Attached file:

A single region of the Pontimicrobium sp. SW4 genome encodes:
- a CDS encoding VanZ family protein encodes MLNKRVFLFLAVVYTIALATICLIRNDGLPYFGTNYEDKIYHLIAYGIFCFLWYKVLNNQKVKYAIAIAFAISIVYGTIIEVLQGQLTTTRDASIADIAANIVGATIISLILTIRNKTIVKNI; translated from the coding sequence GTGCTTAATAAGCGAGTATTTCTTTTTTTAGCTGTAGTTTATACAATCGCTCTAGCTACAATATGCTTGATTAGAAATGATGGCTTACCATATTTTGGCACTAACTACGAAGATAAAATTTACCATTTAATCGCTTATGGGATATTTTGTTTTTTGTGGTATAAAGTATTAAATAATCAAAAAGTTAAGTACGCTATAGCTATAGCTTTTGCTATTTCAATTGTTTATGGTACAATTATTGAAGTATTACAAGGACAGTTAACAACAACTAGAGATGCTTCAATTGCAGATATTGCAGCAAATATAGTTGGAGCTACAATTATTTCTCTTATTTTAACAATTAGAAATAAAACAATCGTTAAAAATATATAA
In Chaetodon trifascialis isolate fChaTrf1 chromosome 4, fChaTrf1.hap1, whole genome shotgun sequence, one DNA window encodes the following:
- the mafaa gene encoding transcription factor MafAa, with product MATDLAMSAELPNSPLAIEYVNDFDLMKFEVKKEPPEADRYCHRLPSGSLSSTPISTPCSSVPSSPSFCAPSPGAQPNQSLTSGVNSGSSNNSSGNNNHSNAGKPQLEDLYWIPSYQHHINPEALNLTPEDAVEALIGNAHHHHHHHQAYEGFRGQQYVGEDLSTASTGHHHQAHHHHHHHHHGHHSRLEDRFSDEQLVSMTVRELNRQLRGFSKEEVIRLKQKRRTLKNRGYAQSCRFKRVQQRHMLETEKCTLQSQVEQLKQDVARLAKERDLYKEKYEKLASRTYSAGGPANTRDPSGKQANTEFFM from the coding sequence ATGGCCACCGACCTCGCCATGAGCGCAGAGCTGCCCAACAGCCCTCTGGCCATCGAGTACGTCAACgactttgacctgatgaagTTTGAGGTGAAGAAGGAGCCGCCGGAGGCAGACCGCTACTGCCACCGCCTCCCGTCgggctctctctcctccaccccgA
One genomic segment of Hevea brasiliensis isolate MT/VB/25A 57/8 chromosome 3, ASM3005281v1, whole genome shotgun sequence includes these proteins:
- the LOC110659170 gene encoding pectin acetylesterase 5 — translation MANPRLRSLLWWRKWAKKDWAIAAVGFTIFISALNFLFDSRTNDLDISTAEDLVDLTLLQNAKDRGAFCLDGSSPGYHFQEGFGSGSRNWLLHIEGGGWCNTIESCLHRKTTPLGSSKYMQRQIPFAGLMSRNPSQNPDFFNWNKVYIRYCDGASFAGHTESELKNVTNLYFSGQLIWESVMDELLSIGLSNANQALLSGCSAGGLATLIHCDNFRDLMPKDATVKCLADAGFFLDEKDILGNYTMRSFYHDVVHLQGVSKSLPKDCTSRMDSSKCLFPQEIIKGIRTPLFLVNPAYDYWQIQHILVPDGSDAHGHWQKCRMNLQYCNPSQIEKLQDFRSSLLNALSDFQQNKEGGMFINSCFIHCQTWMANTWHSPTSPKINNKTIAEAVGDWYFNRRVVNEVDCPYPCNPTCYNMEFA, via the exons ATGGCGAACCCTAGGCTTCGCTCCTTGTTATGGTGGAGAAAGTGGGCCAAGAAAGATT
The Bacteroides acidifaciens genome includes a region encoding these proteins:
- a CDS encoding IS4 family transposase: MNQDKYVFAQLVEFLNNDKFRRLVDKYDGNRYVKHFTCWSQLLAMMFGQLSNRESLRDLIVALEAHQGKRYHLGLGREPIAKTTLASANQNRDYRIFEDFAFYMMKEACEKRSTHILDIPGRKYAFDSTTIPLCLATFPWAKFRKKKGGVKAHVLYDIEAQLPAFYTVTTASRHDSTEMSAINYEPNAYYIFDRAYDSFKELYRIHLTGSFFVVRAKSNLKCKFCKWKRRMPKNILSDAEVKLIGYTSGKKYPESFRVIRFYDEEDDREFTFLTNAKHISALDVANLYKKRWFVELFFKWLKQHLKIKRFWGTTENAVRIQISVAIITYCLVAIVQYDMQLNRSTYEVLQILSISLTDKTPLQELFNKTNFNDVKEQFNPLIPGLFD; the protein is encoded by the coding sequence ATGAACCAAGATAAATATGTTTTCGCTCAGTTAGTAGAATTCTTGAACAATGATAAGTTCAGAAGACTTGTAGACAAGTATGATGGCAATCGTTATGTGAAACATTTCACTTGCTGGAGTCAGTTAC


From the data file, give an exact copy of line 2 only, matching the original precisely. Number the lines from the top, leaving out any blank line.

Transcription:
- a CDS encoding VanZ family protein encodes MLNKRVFLFLAVVYTIALATICLIRNDGLPYFGTNYEDKIYHLIAYGIFCFLWYKVLNNQKVKYAIAIAFAISIVYGTIIEVLQGQLTTTRDASIADIAANIVGATIISLILTIRNKTIVKNI; translated from the coding sequence GTGCTTAATAAGCGAGTATTTCTTTTTTTAGCTGTAGTTTATACAATCGCTCTAGCTACAATATGCTTGATTAGAAATGATGGCTTACCATATTTTGGCACTAACTACGAAGATAAAATTTACCATTTAATCGCTTATGGGATATTTTGTTTTTTGTGGTATAAAGTATTAAATAATCAAAAAGTTAAGTACGCTATAGCTATAGCTTTTGCTATTTCAATTGTTTATGGTACAATTATTGAAGTATTACAAGGACAGTTAACAACAACTAGAGATGCTTCAATTGCAGATATTGCAGCAAATATAGTTGGAGCTACAATTATTTCTCTTATTTTAACAATTAGAAATAAAACAATCGTTAAAAATATATAA